Sunday, July 19, 2009

Last Supper No. 3 (2009)



Last Supper No. 3 (Veronica Velasco, 2009)

Schadenfreude is the pleasure one derives out of the misfortune of others. Schadenfreude is probably the reason why Veronica Velasco's Last Supper No. 3, written by Velasco and Jinky Laurel from the actual court records and experiences of Wilson Acuyong who spent two and a half years and thousands of pesos to rid himself of two nuisance suits, is such a pleasurable experience. The film explores, with an adroit grasp of comedy, the suffering of Winston Nañawa (wonderfully played by charismatic Joey Paras), Mr. Acuyong's film persona, under a bizarrely inefficient, absurdly impertinent, grossly corrupt, and atrociously dawdling justice system in the Philippines.

Wilson is an assistant production designer who was tasked to locate a specific prop for a commercial shoot. The prop, an image of Jesus Christ's last supper (a token ornament in any Filipino dining room), was to be chosen out of the many residents of his lower class neighborhood who auditioned their last suppers (the residents lining up, clutching their last suppers, different in make, size, and quality, is a hilarious sight) for the chance of earning a thousand pesos. Three of the dozens of last suppers became finalists. One was chosen and its owner was paid the promised amount. Last supper no. 3, an unremarkable rug with tassels along its edges, owned by Gareth (Jojit Lorenzo) and his mother (Beverly Salviejo), suddenly disappears. Because of that, Wilson, along with his assistant Andoy (JM de Guzman), is charged with estafa (swindling) and serious physical injuries (an offshoot of the main case that resulted from an incident after an unsuccessful attempt at reconciling, where Gareth tries to hit Wilson and Andoy with his belt, and Andoy hitting Gareth in revenge, breaking his nose and leading him to come back with and threaten to kill with a replica samurai). Thus begins Wilson's calvary.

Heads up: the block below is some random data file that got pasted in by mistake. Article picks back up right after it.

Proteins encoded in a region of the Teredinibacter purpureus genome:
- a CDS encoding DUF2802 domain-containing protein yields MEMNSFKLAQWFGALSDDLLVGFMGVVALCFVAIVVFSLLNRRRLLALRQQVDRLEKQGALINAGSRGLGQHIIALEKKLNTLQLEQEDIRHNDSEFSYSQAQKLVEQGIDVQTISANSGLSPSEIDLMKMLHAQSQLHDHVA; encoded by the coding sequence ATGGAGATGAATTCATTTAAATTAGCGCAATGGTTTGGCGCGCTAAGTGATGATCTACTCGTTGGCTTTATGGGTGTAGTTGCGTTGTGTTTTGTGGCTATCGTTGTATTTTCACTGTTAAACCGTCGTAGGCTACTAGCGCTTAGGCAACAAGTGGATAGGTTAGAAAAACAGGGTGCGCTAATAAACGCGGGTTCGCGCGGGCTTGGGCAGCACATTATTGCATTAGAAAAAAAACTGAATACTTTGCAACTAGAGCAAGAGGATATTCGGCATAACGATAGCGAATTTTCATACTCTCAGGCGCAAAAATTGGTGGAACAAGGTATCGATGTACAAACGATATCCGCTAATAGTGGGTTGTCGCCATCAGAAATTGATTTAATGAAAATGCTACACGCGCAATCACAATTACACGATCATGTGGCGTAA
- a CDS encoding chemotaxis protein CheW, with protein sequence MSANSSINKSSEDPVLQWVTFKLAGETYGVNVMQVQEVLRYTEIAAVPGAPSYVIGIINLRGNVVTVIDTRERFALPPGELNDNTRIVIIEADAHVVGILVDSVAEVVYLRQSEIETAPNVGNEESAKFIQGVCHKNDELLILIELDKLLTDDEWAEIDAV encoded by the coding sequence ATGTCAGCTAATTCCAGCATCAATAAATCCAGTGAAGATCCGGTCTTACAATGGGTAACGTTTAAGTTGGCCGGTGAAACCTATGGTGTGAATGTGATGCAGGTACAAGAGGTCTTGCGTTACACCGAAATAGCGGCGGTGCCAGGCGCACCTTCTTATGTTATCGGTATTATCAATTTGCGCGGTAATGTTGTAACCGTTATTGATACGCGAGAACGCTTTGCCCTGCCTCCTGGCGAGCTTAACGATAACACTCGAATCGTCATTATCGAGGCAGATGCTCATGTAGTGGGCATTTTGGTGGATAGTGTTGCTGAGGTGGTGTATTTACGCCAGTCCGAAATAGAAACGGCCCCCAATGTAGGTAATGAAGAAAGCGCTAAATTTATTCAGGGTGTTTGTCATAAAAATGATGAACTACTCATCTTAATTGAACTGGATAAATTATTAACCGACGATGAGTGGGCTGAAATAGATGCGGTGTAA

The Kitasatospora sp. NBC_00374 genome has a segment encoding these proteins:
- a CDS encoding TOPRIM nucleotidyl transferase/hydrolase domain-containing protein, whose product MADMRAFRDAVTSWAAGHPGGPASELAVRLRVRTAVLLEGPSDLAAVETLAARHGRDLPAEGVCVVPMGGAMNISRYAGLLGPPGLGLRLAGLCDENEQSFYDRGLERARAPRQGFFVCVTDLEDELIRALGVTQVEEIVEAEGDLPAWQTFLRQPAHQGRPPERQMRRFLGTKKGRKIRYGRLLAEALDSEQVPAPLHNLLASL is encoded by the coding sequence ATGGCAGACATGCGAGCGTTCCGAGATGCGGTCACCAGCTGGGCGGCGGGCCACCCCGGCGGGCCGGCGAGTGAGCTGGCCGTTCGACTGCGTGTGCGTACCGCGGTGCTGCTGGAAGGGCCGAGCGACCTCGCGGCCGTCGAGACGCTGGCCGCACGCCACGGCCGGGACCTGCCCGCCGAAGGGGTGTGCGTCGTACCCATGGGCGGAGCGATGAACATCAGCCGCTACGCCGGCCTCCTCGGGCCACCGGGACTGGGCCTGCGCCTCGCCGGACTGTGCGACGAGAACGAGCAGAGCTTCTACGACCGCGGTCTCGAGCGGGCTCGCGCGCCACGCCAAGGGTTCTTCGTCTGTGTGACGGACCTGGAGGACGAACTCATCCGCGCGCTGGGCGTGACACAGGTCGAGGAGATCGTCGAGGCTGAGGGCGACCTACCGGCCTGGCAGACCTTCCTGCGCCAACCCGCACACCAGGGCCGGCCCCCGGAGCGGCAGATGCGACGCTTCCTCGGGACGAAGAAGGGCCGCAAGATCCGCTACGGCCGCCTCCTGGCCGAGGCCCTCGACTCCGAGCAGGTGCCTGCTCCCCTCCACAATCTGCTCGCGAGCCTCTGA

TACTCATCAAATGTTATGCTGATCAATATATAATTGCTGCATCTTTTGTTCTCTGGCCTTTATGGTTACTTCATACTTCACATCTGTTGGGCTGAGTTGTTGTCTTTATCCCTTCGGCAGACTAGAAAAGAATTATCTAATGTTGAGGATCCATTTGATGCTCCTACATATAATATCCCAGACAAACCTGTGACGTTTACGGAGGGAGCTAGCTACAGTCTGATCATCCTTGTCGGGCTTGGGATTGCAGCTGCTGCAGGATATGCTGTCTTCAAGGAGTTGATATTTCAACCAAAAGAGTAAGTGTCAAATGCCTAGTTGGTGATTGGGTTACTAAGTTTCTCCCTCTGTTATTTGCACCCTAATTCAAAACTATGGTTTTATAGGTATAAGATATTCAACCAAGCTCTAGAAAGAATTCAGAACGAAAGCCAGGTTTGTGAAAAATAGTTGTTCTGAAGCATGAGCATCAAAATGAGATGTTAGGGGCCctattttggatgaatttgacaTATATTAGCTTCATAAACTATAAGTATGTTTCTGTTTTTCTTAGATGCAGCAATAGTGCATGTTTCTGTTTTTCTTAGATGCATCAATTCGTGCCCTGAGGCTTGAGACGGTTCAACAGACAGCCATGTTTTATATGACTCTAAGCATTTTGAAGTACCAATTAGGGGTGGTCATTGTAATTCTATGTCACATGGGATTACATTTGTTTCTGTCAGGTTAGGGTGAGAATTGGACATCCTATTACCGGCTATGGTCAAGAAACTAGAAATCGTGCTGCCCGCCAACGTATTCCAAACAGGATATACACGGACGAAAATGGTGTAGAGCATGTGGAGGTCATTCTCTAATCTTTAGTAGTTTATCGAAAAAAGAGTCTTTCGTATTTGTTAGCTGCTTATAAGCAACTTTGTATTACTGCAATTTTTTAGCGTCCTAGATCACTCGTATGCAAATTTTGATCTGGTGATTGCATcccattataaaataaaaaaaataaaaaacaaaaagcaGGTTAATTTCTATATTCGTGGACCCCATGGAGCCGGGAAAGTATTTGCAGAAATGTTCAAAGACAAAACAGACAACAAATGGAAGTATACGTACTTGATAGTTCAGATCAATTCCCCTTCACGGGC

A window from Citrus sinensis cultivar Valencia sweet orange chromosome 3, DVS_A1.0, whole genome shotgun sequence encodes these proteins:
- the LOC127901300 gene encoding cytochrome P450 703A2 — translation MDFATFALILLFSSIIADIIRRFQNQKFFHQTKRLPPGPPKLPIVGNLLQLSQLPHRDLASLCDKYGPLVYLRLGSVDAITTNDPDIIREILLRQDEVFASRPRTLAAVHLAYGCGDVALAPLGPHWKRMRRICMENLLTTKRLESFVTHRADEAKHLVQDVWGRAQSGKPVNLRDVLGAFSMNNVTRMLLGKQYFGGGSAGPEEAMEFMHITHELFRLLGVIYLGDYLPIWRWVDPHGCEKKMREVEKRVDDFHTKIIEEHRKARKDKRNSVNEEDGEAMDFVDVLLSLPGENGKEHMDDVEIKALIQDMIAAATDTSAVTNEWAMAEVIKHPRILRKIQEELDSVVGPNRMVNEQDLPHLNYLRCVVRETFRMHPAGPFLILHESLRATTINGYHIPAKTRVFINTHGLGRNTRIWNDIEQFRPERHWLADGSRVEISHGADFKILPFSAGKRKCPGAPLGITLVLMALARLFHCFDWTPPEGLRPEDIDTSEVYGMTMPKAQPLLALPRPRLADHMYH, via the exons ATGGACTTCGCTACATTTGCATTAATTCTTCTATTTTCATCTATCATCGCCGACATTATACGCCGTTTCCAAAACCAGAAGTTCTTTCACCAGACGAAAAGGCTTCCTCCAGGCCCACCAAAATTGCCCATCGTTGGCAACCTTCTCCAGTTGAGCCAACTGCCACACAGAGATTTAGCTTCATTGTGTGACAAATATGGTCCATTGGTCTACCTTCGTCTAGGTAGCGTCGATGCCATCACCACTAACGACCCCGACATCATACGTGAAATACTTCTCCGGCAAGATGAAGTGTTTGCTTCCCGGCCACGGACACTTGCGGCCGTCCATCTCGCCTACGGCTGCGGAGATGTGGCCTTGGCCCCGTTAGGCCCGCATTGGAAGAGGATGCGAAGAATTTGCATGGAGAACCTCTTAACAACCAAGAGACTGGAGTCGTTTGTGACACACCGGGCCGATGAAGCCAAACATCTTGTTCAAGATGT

Velasco, one half of the directing team (the other half is Pablo Biglangawa) behind Inang Yaya (Mother Nanny, 2007), a lovingly crafted tale about a nanny who divides her time between her daughter and her ward, and Maling Akala (Mistaken Assumption, 2008), a subtle comedy between a pregnant woman and a mysterious man-on-the-run who serendipitously meet in a bus, conceives a movie that out-humors everything she has done. Despite Velasco piling absurdities upon absurdities, made brazen by a conscious insistence on extending Wilson's suffering for comedic effect (schadenfreude: when Wilson takes the public transportation from a shoot in the province to the court in Manila, he is splashed with mud, marathons to follow a cab, gets his shirt stuck to the cab door as he alights thus dragging him along, and all this, holding an oversized pink headdress, only to discover that the hearing was suspended because of the judge's untimely death, we are thoroughly amused), the film does not remain within the realm of comedy and slapstick.